Evaluation of Low Heat Unit Corn Hybrids Compared to Barley for Grazing

Research Coordinator: Dr. Akim Omokanye

Collaborator: Dr. Bart Lardner, Western Beef Development Centre (WBDC), Humboldt, Saskatchewan

From: Peace Country Beef & Forage Association 2013 Annual Report


Corn is an option for producers looking to extend the grazing season and reduce feed costs per cow per day. One of the initial concerns was getting corn hybrids with heat unit requirements that will match the heat units of the Peace Region and elsewhere in Alberta and parts of Saskatchewan. Advances in plant breeding have resulted in hybrid corn varieties that require less crop heat units and therefore can be grown more successfully in these areas. Western Beef Development Centre (WBDC) developed a protocol to evaluate corn hybrids with low heat units in comparison with AC Ranger barley for grazing in parts of Alberta and Saskatchewan. The project started in the spring of 2012 and will continue until the early fall of 2014. The main objective is to evaluate 3 different corn varieties (1 Monsanto; 1 Pioneer; 1 Hyland) and 1 forage barley (AC Ranger) for quality and yield grown at different sites in the Parkland area of Western Canada.


Methods

One of the locations for the trial is Fairview, MD of Fairview. In Fairview, the trial took place at the Fairview Research Farm (NW5-82-3W6) on RR #35. Prior to seeding, the site was harrowed and then Credit® was sprayed for pre-seed weed control. The site had a canola variety trial in 2011 but left to fallow in summer of 2012. The site had a pH of 5.4 and 8.8% organic matter.


3 corn hybrids (Monsanto corn DKC 26-25, Pioneer corn P7443R & Hyland corn 2D093) and AC Ranger barley variety. AC Ranger is a 6-row feed barley and has smooth awns. The crops were arranged in a randomized complete block design with four replications. Small plots measuring 1.4 m x 8.5 m were used. Corn and barley were both seeded and fertilized on May 23, 2013 with a Fabro plot drill equipped with double shoot Atom jet openers. Seeding rates were 30,000 seeds/acre for corn hybrids and 100 lb/acre for AC Ranger barley seed. All plots received equivalent amounts of fertilizer, based on the soil tests done (corn - 90 lb actual N/acre + 30 lb actual P/acre & barley - 40 lb actual N/acre + 23 lb actual P/acre). In crop spraying of Roundup at 0.67 L/ac application rate at the 5-leaf stage was carried for corn hybrids. For barley, 2-4 D amine at 0.67L/acre at the 4-leaf stage was used. Hand weeding of volunteer canola took place twice in the corn plots.


On August 1, 2013, barley plots were harvested at the soft dough stage, weighed to obtain wet yield, sub-sampled and subsequently dried for dry matter (DM) yield estimation. On September 26, 2013, each corn hybrid was harvested for estimation of wet and dry forage yields. Randomly, corn plants were selected from each replicate for each corn hybrid and then chopped with a small wood chipper for determination of feed quality in a commercial laboratory. On the sampling day, the numbers of cobs per plant and cob maturity were assessed.


Results and Discussion

Number of Cobs, % DM and DM Yield (Table 1)

The number of cobs per corn plant did not vary much among corn hybrids. Cobs/plant for Pioneer corn P7443R, Hyland corn 2D093 and Monsanto corn DKC 26-25 were respectively as 1.35, 1.10 and 1.15.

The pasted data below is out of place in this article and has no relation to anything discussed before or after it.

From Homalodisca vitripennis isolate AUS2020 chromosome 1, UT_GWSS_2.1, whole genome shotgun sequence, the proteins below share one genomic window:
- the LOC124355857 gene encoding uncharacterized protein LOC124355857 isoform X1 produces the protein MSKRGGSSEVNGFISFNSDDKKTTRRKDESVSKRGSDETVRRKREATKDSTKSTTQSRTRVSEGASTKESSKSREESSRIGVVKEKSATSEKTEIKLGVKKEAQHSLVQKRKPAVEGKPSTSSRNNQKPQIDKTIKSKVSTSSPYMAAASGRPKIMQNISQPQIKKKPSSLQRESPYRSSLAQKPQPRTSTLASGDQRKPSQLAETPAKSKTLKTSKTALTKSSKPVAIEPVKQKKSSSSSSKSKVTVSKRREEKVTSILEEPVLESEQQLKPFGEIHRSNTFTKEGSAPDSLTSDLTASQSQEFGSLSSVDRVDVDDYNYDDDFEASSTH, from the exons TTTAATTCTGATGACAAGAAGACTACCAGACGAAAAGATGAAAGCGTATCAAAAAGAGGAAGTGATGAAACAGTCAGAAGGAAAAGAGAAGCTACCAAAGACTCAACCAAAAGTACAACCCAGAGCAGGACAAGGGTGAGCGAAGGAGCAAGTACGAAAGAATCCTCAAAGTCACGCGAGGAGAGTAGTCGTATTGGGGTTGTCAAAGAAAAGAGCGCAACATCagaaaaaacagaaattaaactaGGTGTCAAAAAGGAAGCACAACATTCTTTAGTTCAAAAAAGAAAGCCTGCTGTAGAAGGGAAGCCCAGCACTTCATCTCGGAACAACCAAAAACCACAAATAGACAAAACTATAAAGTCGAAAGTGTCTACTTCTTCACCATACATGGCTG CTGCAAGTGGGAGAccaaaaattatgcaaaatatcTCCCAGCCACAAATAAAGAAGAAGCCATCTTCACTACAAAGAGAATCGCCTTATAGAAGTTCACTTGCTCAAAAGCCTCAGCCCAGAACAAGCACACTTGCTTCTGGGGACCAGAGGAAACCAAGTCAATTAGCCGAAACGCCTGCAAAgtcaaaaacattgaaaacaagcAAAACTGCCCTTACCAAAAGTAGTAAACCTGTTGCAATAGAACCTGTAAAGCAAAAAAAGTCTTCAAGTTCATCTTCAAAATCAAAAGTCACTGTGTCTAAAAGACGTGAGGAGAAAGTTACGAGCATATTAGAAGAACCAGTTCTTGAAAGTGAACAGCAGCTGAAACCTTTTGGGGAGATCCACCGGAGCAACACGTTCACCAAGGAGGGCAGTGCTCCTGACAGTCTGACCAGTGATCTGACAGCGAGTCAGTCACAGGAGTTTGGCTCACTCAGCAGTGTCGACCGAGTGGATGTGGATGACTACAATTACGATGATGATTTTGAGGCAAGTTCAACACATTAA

At harvest for determination of forage DM yield, the % DM was significantly higher for Pioneer corn P7443R (27.84%) than the other corn hybrids tested (25.02-25.88%). Generally, the cobs were at the 1/2 to 2/3 milk line stage.


In terms of DM yield, all corn hybrids tested had higher yield than AC Ranger barley by 0.58 -2.08 ton/acre. For the corn hybrids, Pioneer P7443R had the highest DM (5.64 ton/acre), followed by Monsanto DKC 26-25 (4.57 ton/acre) and then Hyland 2D093 (4.14 ton/acre). It is evident from the trial that corn DM yield is dependent on corn heat unit requirements. The lower the corn heat unit, the higher the DM yield.


Feed Quality (Table 1)

Generally, AC Ranger barley had higher protein (15.11%) than the three corn hybrids tested (9.71 - 11.00%). For the corn hybrids, the order of protein was: Hyland corn 2D093 (11.00%) > Monsanto corn DKC 26-25 (10.57%) > Pioneer corn P7443R (9.71%). The protein obtained in all the corn hybrids and barley exceeded the suggested protein requirements of dry gestating cows. This therefore shows that protein supplementation in form of a good legume hay or protein block is not required during grazing with dry gestating cows.


The suggested Ca and P contents in feeds for a dry gestating cow respectively are 0.18 and 0.16%. AC Ranger barley had 0.46% Ca, while Ca content for corn hybrids varied from 0.25-0.40%. Barley and corn hybrids had between 0.21 and 0.28% P. The values obtained for both Ca and P therefore show that both Ca and P requirements of dry gestating cows were met by all crops.


Energy gives the ability to use the building blocks for growth and other productive purposes. Using total digestible nutrients (TDN) per cent as a measure of energy, for a mature beef cow to maintain her body condition score (BCS) through the winter, the ration must have a TDN energy reading of 55 per cent in mid pregnancy, 60 per cent in late pregnancy and 65 per cent after calving. The three corn hybrids and AC Ranger barley tested in this trial met the energy requirements of these categories of cow and exceeded 65% TDN suggested for lactating cows.

Conclusion

All 3 corn hybrids produced good yields and were of suitable quality to meet nutrient requirements of grazing beef cows in the mid and late pregnancy stages.

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